Sunday, February 11, 2018
Johnny Desmond Swings
Featuring John T. Williams Orchestra
Album Production: Dave Pell
Distributed by Radio Craftsmen, Co., Los Angeles, California
Available from online vendors so I will not be posting a sample. Presented here to share the original cover art and jacket notes.
From the back cover: It may be said, honestly enough, that World War II was responsible for art least a few worthwhile things, one being the swift, sure career of which it launched Johnny Desmond.
War's fortunes had placed Johnny with Major Miller and his all-star orchestra. Overnight, the young Detroit singer became an international favorite as vocalist with the famed Glenn Miller Air Force Band. Wherever they group traveled to entertain our servicemen – and those civilians lucky enough to hear it – the youthful crewcut entertainer was hailed as a new singing sensation. He practically became national idol of the French female populace. Even Britain's young Princess Margaret Rose named Johnny as her favorite singer of that time.
Following two years of one-night stands with the Miller orchestra, plus his own radio show on the Armed Forces Network, Johnny was discharged into a civilian life where the future assumed just the right shade of rose.... Before Major Miller took off on the Channel flight from which he was never to return, he told the singer, "Johnny, I have great plans for you when this thing is over. You'll be great," he declared, "in movies... records... personal appearance tours." Then Miller was gone, but his prophecy was fulfilled.
Johnny's quick friendship with fame during the war was not, however, due wholly to his good fortune at being discovered by Glenn Miller. Many years of preparation had proceeded the lucky break. For the most part they were cold, frustrating years for an ambitious youth who wanted desperately to make his mark as a singer but didn't seem able somehow to get off the ground... For Johnny was nursing a dream, a dream which began in an Italian-American household in Detroit, Michigan.
Youngest of four children, Johnny (nee Giovanni Alfredo de Simone) showed early promise as a singer. The seeds of showmanship within him secured Giovanni a part on the Lone Ranger radio show. That young tenor voice resulted in his being billed as the "Italian John McCormack." Then just when he turned 15, his voice cracked." ... and, bang, I was a baritone. The whole thing was frightening."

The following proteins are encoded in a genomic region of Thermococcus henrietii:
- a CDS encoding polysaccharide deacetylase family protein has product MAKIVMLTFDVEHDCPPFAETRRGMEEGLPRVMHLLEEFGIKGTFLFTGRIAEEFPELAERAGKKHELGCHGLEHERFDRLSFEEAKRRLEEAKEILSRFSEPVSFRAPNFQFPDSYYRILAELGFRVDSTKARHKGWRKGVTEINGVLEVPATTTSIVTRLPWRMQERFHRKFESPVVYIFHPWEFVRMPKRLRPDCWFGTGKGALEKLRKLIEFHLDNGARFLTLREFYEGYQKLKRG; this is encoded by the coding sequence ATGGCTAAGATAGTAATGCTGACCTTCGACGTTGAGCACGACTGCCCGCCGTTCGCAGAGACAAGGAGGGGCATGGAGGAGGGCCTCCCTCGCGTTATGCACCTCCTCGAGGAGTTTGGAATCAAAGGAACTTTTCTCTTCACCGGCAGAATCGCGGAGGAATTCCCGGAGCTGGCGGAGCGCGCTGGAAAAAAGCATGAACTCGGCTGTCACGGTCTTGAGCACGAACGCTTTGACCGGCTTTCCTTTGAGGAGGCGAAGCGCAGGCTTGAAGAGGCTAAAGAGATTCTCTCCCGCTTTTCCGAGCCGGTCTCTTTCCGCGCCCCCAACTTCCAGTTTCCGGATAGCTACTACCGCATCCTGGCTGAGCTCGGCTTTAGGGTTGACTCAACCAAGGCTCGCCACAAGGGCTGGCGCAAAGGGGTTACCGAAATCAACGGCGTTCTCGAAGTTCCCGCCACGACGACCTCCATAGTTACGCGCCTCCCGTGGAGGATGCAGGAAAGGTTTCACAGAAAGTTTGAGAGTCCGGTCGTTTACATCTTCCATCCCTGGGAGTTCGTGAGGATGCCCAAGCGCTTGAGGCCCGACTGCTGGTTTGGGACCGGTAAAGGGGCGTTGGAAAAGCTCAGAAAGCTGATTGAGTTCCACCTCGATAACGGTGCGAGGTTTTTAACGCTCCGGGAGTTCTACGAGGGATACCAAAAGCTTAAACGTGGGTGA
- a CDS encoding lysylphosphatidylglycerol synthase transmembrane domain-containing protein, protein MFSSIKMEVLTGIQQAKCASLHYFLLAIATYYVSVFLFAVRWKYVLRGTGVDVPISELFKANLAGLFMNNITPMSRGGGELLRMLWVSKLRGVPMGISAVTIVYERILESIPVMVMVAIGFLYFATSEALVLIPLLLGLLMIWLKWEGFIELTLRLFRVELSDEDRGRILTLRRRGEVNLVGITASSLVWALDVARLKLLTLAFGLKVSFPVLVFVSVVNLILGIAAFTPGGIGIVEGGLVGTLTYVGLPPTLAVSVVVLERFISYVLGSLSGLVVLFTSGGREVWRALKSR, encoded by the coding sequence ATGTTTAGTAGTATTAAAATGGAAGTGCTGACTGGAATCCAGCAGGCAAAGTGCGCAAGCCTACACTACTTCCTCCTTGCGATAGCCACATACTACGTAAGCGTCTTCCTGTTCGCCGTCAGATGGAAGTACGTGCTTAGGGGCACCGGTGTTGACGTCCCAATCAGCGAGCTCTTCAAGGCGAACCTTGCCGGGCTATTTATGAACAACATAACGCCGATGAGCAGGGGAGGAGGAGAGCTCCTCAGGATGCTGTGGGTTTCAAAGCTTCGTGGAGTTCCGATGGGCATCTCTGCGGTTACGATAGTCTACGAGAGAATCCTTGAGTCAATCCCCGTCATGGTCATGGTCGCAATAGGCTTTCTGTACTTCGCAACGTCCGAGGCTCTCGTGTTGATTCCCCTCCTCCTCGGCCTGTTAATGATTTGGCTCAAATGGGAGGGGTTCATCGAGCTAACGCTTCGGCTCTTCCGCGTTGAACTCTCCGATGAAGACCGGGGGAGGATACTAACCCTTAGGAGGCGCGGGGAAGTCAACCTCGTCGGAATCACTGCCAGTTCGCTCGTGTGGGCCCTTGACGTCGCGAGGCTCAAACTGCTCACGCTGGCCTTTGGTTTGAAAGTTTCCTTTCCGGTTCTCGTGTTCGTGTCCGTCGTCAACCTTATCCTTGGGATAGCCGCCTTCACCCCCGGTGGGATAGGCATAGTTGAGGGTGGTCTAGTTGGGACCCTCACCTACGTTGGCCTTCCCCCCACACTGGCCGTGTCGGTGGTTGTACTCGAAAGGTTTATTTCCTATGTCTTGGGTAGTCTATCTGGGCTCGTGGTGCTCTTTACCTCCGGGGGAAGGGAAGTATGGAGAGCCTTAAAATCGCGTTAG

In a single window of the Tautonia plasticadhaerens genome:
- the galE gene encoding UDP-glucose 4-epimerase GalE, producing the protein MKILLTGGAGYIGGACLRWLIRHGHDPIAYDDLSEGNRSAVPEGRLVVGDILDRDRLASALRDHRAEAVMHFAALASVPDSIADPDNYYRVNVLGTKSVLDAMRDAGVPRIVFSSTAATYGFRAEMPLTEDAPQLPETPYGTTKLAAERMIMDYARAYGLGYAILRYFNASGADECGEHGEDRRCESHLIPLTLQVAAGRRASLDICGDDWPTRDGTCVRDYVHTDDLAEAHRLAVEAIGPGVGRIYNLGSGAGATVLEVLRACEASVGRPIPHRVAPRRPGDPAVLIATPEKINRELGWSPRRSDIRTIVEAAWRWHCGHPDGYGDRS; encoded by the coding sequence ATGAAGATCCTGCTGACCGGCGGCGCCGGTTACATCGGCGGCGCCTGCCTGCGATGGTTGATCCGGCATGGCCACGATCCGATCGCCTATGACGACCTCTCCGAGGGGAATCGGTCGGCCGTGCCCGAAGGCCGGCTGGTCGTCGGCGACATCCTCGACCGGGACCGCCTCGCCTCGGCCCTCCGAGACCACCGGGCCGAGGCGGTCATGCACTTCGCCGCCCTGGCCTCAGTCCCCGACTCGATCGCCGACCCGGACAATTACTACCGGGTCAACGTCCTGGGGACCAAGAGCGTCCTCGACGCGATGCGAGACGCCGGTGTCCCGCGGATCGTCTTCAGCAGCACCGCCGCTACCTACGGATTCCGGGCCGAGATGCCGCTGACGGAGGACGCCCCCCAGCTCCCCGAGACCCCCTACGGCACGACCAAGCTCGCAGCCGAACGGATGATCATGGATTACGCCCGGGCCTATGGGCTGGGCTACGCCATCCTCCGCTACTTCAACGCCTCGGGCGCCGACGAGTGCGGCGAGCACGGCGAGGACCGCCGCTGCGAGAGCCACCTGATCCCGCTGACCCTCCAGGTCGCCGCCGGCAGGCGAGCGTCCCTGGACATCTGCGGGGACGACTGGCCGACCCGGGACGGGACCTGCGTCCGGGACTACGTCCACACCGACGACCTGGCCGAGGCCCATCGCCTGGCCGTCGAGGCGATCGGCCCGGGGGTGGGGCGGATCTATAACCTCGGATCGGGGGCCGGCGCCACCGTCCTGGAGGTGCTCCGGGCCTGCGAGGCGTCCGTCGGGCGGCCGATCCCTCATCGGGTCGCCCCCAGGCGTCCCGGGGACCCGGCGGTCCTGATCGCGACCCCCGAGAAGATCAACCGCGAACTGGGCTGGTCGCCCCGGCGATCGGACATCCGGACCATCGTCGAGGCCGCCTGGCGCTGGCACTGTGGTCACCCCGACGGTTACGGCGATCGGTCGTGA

The voice change forced Johnny to forsake singing for awhile. He worked in his father's grocery store and meat market, biding his time until the day he could resume a singing career.
Just as the war broke out, Johnny landed a spot with Gene Krupa's band. The job timing was the worst, Johnny quit the band to enlist in the Air Force. Before you could say, "Forward march," his voice came to the attention of Major Miller, at that time building his famous orchestra with such top musicians as Ray McKinley, Mel Powell, Carmen Mastren, Trigger Alpert and many more. With his renowned ear for spotting musical talent, Miller quickly secured Johnny as band vocalist. The rest is history.
After the war, Johnny jumped from a $37-a-week G.I. to headliner at Broadway's Strand Theatre at a cool $3600-per-week, stand. The record hits followed C'est Si Bon, The Hight And The Mighty, Woman, Play Me Hearts And Flowers and, of course, Yellow Rose Of Texas.
All Of You
The Last Time I Saw Paris
I Can't Get Started
I Got Plenty O' Nuttin'
It's The Talk Of The Town
You'd Be So Nice To Come Home To
It Ain't Necessarily So
This Can't Be Love
That Old Devil Moon
My Happy Time
There's A Small Hotel